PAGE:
Latest primaries force Democrats into painful matchups — and decide DeSantis’ opponent

Democrats are trying to maintain control of a House redistributed through the once-a-decade redistricting process.

Tuesday will provide perhaps the most visible display of the impact the post-censal redistricting has had – particularly on their party and their chances of retaining a simple five-seat majority.

Democrats initially saw New York state as an opportunity to undo GOP gains elsewhere in the country. But the courts said they had gone too far, declaring their maps unconstitutional and requiring the districts to be redrawn.

As a result, the New York House races were pushed back two months, putting the primaries on the same date as those in Florida, where Governor Ron DeSantis also inserted himself into his state’s redistricting process, proposing a congressional map that experts said was designed to elect as few Democrats to Congress as possible and guarantee a Republican victory. (The redistricting of Florida had its own legal drama.)

PHOTO: Florida Governor Ron DeSantis speaks during a press conference at the Broward County Courthouse on August 18, 2022 in Fort Lauderdale, Florida.

Florida Governor Ron DeSantis speaks during a press conference held at the Broward County Courthouse August 18, 2022 in Fort Lauderdale, Florida.

Joe Raedle/Getty Images

The new card in New York forced perhaps the most anticipated game of the primary season. Veteran Reps. Jerry Nadler and Carolyn Maloney are vying for the chance to represent the new 12th Congressional District, with a young, progressive challenger, lawyer and former Obama staffer Suraj Patel also in the mix.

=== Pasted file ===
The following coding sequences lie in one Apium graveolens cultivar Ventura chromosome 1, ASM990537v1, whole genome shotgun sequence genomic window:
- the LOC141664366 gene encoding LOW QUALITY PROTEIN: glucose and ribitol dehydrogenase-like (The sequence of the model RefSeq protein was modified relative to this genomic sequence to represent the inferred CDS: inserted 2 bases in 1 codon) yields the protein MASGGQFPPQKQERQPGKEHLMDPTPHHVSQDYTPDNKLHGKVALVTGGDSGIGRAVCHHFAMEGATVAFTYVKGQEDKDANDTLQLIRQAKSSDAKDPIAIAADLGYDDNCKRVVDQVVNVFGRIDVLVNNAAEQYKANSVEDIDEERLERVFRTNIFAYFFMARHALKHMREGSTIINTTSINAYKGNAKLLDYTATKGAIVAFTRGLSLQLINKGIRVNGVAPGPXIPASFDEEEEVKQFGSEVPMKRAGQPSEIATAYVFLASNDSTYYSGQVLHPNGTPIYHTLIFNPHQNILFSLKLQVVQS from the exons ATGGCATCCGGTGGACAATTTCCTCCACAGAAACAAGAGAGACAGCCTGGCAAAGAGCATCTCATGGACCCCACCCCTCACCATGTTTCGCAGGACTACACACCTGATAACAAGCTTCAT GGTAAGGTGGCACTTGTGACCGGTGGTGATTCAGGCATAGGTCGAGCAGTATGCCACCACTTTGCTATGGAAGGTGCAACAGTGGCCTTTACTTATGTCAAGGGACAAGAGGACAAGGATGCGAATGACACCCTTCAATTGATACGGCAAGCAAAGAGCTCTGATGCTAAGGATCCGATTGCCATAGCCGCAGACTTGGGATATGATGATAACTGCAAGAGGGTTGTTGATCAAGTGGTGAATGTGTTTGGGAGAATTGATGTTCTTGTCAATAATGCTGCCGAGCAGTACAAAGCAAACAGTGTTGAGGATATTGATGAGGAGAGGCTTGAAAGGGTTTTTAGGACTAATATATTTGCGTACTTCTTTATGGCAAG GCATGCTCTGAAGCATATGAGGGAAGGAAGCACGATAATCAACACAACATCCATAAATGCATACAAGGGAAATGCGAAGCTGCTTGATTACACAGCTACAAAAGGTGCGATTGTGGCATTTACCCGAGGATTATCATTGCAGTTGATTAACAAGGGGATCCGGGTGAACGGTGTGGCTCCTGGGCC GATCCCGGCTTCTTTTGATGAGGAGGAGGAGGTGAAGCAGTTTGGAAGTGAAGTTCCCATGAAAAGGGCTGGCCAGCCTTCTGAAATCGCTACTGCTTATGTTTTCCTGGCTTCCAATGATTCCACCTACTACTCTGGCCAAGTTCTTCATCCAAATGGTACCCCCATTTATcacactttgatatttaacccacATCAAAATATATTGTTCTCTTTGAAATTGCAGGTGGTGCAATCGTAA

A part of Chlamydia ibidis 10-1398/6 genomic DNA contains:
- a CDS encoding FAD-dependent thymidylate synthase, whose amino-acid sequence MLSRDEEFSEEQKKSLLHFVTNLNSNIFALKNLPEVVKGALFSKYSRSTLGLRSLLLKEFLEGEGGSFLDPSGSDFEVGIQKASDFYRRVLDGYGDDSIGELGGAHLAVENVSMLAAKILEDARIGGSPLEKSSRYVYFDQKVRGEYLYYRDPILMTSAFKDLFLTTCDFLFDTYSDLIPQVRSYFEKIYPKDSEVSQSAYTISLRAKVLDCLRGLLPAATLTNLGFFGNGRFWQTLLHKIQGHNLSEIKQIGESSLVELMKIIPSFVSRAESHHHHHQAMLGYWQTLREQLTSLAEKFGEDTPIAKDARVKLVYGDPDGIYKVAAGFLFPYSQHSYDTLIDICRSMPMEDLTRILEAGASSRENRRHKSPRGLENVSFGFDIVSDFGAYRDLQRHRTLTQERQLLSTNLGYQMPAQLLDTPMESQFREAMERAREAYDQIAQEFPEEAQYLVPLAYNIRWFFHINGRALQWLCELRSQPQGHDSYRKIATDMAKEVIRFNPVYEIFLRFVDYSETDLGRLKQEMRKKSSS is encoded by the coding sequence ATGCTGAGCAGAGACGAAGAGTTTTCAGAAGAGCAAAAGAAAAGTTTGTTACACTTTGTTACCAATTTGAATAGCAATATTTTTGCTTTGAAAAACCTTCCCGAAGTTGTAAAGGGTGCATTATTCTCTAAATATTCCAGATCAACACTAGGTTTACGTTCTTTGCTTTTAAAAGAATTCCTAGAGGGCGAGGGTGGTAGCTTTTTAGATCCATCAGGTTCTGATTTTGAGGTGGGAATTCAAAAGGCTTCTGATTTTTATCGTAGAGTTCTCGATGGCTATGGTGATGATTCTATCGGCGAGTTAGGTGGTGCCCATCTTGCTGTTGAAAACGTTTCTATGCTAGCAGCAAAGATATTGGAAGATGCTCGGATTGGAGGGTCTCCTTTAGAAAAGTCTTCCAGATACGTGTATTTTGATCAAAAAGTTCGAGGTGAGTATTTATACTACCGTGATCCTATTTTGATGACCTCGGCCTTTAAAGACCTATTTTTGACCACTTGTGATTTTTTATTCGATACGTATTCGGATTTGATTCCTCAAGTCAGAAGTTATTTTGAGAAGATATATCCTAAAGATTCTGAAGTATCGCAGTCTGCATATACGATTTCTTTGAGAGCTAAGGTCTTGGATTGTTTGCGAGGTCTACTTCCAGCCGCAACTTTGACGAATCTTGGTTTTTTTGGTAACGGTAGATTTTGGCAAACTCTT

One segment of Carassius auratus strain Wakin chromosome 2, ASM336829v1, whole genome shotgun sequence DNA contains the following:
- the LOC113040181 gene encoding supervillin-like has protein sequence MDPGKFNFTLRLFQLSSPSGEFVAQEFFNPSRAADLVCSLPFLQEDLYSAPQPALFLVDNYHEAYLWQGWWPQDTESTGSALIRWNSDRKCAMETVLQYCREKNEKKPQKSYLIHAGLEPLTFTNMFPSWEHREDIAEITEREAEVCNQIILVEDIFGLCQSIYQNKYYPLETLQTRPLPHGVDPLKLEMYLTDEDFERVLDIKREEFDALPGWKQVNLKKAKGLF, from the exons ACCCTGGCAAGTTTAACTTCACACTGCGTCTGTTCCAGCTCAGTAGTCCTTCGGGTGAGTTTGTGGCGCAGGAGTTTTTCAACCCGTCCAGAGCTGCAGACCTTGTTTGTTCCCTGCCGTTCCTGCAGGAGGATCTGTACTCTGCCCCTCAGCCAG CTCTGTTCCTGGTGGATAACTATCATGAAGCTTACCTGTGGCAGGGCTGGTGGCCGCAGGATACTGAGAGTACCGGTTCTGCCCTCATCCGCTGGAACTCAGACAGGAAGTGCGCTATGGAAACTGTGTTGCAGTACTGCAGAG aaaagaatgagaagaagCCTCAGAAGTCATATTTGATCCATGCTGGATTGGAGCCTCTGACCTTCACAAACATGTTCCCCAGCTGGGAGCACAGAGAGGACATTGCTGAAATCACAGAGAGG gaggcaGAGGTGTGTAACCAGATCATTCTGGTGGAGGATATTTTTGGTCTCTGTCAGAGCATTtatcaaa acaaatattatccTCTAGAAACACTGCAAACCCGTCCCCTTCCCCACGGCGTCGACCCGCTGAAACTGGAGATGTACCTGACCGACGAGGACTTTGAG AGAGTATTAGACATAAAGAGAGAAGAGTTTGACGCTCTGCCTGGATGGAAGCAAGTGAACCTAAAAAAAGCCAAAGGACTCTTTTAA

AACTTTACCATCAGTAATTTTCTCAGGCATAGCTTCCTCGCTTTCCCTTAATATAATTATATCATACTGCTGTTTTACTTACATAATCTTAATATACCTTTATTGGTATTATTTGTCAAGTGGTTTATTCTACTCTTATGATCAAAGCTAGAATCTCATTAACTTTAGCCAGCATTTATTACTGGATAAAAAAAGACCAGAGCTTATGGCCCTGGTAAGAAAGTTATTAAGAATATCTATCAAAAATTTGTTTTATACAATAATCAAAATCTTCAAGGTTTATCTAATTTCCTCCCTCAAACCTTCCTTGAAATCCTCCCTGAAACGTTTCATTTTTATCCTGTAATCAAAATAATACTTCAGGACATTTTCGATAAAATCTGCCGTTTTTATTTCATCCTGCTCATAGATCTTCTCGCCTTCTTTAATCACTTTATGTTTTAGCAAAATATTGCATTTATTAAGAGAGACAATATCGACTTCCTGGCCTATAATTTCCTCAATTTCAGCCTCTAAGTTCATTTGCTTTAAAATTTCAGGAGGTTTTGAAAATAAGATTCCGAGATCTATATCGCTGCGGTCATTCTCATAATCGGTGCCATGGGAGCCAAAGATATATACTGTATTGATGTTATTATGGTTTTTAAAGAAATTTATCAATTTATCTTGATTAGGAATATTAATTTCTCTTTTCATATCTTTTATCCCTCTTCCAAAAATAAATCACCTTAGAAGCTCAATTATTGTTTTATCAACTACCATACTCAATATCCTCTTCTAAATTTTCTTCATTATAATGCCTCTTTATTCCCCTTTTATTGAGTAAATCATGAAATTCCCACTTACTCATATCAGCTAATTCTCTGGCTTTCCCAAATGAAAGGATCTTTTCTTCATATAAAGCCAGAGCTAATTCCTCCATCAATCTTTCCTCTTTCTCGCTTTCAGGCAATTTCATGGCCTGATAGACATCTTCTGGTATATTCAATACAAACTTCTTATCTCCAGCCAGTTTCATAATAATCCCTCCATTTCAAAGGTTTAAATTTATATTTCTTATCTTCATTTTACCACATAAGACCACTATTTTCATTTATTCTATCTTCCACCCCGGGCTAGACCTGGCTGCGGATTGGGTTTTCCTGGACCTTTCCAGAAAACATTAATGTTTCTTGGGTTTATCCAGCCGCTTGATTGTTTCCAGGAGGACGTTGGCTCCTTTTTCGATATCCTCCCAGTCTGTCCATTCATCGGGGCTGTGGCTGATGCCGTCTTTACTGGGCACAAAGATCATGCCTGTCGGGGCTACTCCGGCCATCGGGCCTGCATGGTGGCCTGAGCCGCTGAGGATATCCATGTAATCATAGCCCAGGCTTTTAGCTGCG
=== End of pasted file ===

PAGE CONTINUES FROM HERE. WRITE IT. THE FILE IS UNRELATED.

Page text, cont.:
Nadler and Maloney have broadly similar voting records. Nadler highlighted his work as chairman of the Judiciary Committee, leading the committee through Trump’s impeachments, while Maloney has chaired the oversight committee since 2019.

Maloney found herself in hot water earlier this month when she ridiculed President Joe Biden’s stated plan to run for re-election. Maloney eventually walked back the comment, tweeting that she would support Biden if he decided to run again.

“Biden’s leadership secures historic investments for health, climate and economic justice prove once again why he is the strong and effective leader we need right now,” she wrote.

Meanwhile, Rep. Sean Patrick Maloney, head of the Democratic Congressional Campaign Committee, has upset progressives with his decision to run in the new 17th District, sparking a chain reaction that puts other incumbents, like freshman Rep. Mondaire Jones, who is seeking re-election in the 10th District in what is expected to be a bitter proxy battle between moderates and progressives and has already drawn grievances from other Democratic members of Congress.

PICTURED: Representative Jerry Nadler speaks during the NY-12 Candidate Forum on Wednesday, August 10, 2022 in New York City.

Rep. Jerry Nadler speaks at the NY-12 Candidates Forum on Wednesday, August 10, 2022 in New York City.

Frank Franklin II/AP, FILE

In Florida, DeSantis will find out which Democrat he will face on his road to possible re-election, which could then lead directly to a presidential 2024. Representative Charlie Crist is seen as the preferred candidate to challenge DeSantis for the post Crist himself once held as a Republican. But to make it to November, Crist must defeat progressive agriculture commissioner Nikki Fried, his biggest challenger.

In the Seventh Congressional District, Democratic Rep. Stephanie Murphy decided not to seek re-election – which would have been a challenge: Months after Murphy’s announcement, the state legislature tipped its seat in bright red , according to FiveThirtyEight. Although several candidates are running in the GOP primary, the race boils down to two candidates: Army veteran Cory Mills, backed by Sen. Ted Cruz, and State Rep. Anthony Sabatini.

And the Senate primary sets up a battle between GOP incumbent Marco Rubio and Democratic Rep. Val Demings. Demings is expected to win his primary and face Rubio (unopposed in his primary) in the general election. Currently, FiveThirtyEight’s Senate forecast favors Rubio to win the seat, keeping him in Republican control.

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